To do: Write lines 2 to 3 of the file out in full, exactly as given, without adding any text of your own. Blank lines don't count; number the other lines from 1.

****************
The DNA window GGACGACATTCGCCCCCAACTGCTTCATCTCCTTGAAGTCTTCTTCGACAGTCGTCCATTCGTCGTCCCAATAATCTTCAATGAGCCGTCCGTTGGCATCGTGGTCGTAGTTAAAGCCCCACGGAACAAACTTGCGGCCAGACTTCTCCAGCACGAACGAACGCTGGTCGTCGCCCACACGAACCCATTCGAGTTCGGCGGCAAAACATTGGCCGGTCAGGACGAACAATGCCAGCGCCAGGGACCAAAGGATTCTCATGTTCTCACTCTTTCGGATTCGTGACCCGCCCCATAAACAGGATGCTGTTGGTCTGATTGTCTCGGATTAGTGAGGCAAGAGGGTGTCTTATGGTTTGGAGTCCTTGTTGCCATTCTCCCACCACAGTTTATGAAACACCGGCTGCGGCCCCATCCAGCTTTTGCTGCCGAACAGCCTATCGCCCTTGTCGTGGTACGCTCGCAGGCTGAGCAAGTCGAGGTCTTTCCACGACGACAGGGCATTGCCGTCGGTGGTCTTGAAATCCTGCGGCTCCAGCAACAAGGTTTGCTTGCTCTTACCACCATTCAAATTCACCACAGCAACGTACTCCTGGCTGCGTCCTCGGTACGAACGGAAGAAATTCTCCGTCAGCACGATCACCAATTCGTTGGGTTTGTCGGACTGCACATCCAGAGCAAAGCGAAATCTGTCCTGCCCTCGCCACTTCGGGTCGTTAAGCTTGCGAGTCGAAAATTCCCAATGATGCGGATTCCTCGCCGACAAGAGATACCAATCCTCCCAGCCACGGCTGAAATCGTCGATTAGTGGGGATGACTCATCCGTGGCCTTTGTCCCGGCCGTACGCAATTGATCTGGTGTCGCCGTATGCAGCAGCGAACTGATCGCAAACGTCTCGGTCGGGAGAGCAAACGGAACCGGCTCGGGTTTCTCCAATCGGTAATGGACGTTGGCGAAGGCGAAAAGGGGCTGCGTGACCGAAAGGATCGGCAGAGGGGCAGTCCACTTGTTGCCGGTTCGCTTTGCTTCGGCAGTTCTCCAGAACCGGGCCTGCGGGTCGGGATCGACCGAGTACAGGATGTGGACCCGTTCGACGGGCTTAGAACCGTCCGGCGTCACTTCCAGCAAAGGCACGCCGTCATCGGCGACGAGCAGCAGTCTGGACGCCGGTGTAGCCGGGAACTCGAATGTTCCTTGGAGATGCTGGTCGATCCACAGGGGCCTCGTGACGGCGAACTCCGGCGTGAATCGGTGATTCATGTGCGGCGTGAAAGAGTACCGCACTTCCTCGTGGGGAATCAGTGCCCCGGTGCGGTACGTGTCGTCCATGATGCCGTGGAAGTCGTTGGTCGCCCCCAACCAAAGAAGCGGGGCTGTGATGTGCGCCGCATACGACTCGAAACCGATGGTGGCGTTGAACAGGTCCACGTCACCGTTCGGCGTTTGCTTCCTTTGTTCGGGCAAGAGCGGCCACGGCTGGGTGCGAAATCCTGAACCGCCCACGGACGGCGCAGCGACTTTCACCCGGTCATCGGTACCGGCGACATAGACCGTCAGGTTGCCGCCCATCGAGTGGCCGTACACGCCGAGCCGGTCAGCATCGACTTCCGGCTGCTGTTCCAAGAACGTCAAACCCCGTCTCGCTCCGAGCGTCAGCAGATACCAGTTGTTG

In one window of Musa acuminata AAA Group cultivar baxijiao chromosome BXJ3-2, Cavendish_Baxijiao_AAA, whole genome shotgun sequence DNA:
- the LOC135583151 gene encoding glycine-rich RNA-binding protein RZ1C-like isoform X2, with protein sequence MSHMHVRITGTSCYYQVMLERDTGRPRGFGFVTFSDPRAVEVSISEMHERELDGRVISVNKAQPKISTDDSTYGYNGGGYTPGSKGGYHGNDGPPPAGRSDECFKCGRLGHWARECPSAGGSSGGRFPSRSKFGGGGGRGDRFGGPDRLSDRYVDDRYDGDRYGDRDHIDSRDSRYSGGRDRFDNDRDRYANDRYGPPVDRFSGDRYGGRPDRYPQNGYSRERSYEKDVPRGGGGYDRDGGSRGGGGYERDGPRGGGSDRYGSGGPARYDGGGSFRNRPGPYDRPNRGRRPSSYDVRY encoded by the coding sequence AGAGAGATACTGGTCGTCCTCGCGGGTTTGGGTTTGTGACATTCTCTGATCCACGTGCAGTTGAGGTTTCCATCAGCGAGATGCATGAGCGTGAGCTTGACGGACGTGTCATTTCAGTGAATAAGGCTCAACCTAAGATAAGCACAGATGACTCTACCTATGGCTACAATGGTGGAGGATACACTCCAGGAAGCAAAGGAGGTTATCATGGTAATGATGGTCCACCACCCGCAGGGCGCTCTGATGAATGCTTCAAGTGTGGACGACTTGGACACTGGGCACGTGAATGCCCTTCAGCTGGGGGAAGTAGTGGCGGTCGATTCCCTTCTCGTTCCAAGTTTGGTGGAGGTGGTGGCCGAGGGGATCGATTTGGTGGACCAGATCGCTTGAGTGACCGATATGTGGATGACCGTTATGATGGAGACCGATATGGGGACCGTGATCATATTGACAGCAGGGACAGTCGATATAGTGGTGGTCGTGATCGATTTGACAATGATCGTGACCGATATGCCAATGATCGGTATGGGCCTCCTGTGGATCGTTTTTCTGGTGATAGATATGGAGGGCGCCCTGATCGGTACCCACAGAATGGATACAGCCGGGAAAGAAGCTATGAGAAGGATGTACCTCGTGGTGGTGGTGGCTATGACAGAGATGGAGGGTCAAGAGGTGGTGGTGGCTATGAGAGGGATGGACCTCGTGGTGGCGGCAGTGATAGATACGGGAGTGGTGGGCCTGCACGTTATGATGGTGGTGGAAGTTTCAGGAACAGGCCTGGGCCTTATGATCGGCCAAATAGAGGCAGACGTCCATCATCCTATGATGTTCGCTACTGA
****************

In one window of Musa acuminata AAA Group cultivar baxijiao chromosome BXJ3-2, Cavendish_Baxijiao_AAA, whole genome shotgun sequence DNA:
- the LOC135583151 gene encoding glycine-rich RNA-binding protein RZ1C-like isoform X2, with protein sequence MSHMHVRITGTSCYYQVMLERDTGRPRGFGFVTFSDPRAVEVSISEMHERELDGRVISVNKAQPKISTDDSTYGYNGGGYTPGSKGGYHGNDGPPPAGRSDECFKCGRLGHWARECPSAGGSSGGRFPSRSKFGGGGGRGDRFGGPDRLSDRYVDDRYDGDRYGDRDHIDSRDSRYSGGRDRFDNDRDRYANDRYGPPVDRFSGDRYGGRPDRYPQNGYSRERSYEKDVPRGGGGYDRDGGSRGGGGYERDGPRGGGSDRYGSGGPARYDGGGSFRNRPGPYDRPNRGRRPSSYDVRY encoded by the coding sequence AGAGAGATACTGGTCGTCCTCGCGGGTTTGGGTTTGTGACATTCTCTGATCCACGTGCAGTTGAGGTTTCCATCAGCGAGATGCATGAGCGTGAGCTTGACGGACGTGTCATTTCAGTGAATAAGGCTCAACCTAAGATAAGCACAGATGACTCTACCTATGGCTACAATGGTGGAGGATACACTCCAGGAAGCAAAGGAGGTTATCATGGTAATGATGGTCCACCACCCGCAGGGCGCTCTGATGAATGCTTCAAGTGTGGACGACTTGGACACTGGGCACGTGAATGCCCTTCAGCTGGGGGAAGTAGTGGCGGTCGATTCCCTTCTCGTTCCAAGTTTGGTGGAGGTGGTGGCCGAGGGGATCGATTTGGTGGACCAGATCGCTTGAGTGACCGATATGTGGATGACCGTTATGATGGAGACCGATATGGGGACCGTGATCATATTGACAGCAGGGACAGTCGATATAGTGGTGGTCGTGATCGATTTGACAATGATCGTGACCGATATGCCAATGATCGGTATGGGCCTCCTGTGGATCGTTTTTCTGGTGATAGATATGGAGGGCGCCCTGATCGGTACCCACAGAATGGATACAGCCGGGAAAGAAGCTATGAGAAGGATGTACCTCGTGGTGGTGGTGGCTATGACAGAGATGGAGGGTCAAGAGGTGGTGGTGGCTATGAGAGGGATGGACCTCGTGGTGGCGGCAGTGATAGATACGGGAGTGGTGGGCCTGCACGTTATGATGGTGGTGGAAGTTTCAGGAACAGGCCTGGGCCTTATGATCGGCCAAATAGAGGCAGACGTCCATCATCCTATGATGTTCGCTACTGA